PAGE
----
Another well-known training program, Management of Aggressive Behavior (MOAB), emphasizes empathy in much the same way that Verbal Judo does.
"We try to use empathic listening and statements, meaning we emphasize to officers to try and [act] as if they were in the same situation," says Michael O'Malley, president of Personal Protection Consultants Inc. Training. "Not all circumstances allow for this with extremely violent people; however, our approach may be a somewhat more compassionate method. If there is a need for further escalation, we emphasize more assertive measures. Some of the programs rely on a more defensive posture from the beginning."
MOAB training details signs that officers can use to predict where an encounter is going, including the stages of conflict and how to manage it, body language, cornering and listening. These are taught with regard not only to the subject, but also to the officer. For instance, as O'Malley explains: "When we corner people they will fight twice as hard compared to [those] not being cornered. Officers make five cornering mistakes when approaching people: angular, contact, surround, exit and psychological. Many times officers and the individuals they are trying to control are injured because of cornering practices."
A subject's verbal and non-verbal cues go hand in hand with the officer's training and experience to help determine the direction of an encounter. "Just because someone is being verbally aggressive does not mean that they are going physical," O'Malley explains. "I believe some of the philosophies being taught in the academies and other training disciplines do not emphasize this enough and officers automatically assume it is going physical. That is where we differ from other programs. We go into detail about recognizing, reducing and managing anxious and/or aggressive behavior. We try to build officers' confidence in dealing with those situations. By predicting the behavior, the officer has a better chance for it to come to a safe and successful conclusion."When tactical communication fails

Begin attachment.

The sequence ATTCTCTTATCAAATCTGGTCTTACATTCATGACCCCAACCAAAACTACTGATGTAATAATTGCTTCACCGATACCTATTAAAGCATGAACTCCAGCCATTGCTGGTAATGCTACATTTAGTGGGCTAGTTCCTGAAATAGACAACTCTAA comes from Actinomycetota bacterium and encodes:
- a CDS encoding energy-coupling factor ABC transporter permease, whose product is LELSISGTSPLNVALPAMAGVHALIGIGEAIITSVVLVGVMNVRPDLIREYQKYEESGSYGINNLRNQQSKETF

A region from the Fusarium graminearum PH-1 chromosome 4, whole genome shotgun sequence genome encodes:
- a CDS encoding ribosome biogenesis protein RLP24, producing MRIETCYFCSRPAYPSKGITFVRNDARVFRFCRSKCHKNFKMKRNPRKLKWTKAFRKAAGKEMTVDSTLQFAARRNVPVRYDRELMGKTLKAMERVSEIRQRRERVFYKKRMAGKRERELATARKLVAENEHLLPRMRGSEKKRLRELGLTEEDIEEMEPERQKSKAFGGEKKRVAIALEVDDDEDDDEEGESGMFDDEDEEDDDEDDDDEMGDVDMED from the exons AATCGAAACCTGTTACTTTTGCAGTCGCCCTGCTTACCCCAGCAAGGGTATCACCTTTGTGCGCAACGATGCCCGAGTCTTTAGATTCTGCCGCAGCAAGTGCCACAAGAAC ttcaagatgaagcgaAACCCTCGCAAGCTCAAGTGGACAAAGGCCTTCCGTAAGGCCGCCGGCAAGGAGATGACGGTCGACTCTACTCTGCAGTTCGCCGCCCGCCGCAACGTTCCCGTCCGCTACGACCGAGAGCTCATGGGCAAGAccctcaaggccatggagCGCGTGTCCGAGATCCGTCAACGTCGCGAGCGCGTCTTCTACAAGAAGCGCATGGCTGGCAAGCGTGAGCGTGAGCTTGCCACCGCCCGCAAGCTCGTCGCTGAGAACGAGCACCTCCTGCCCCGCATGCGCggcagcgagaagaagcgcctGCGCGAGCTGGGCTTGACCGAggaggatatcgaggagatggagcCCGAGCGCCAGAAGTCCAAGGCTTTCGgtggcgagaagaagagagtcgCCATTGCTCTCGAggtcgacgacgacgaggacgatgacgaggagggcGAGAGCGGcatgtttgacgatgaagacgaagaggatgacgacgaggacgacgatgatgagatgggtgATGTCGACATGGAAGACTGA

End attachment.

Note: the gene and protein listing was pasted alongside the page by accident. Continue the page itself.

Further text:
The key to tactical communication is that, as Thompson explains, it comes from practitioners — not universities. That's important because, as O'Malley points out, "MOAB can be used in any potential or violent situation; however, not all situations can be de-escalated without using physical control. Some people communicate by getting physical, and that will not be avoided. Some medical problems do restrict the successful use of MOAB like any other similar program because the person may not be of right mind."
Verbal Judo teaches the S.A.F.E.R. technique. An officer must revise priorities if a subject:
- Threatens the security of others, or property in the officer's control.
- Threatens the officer's personal safety.
- Engages in excessive repetition, trying to engage the officer in a game of "who's right" rather than be persuaded to comply.
Anyone can use Verbal Judo, says Thompson; however, not everyone can learn it: "Bullies don't want to learn it," he explains. "They can be turned, but it's difficult."
Fragile egos are too weak to project the kind of strength needed to deflect verbal attacks and help people. "The police are there to think for you the way you would under better conditions," says Thompson. "But they have to be strong enough to do that to begin with."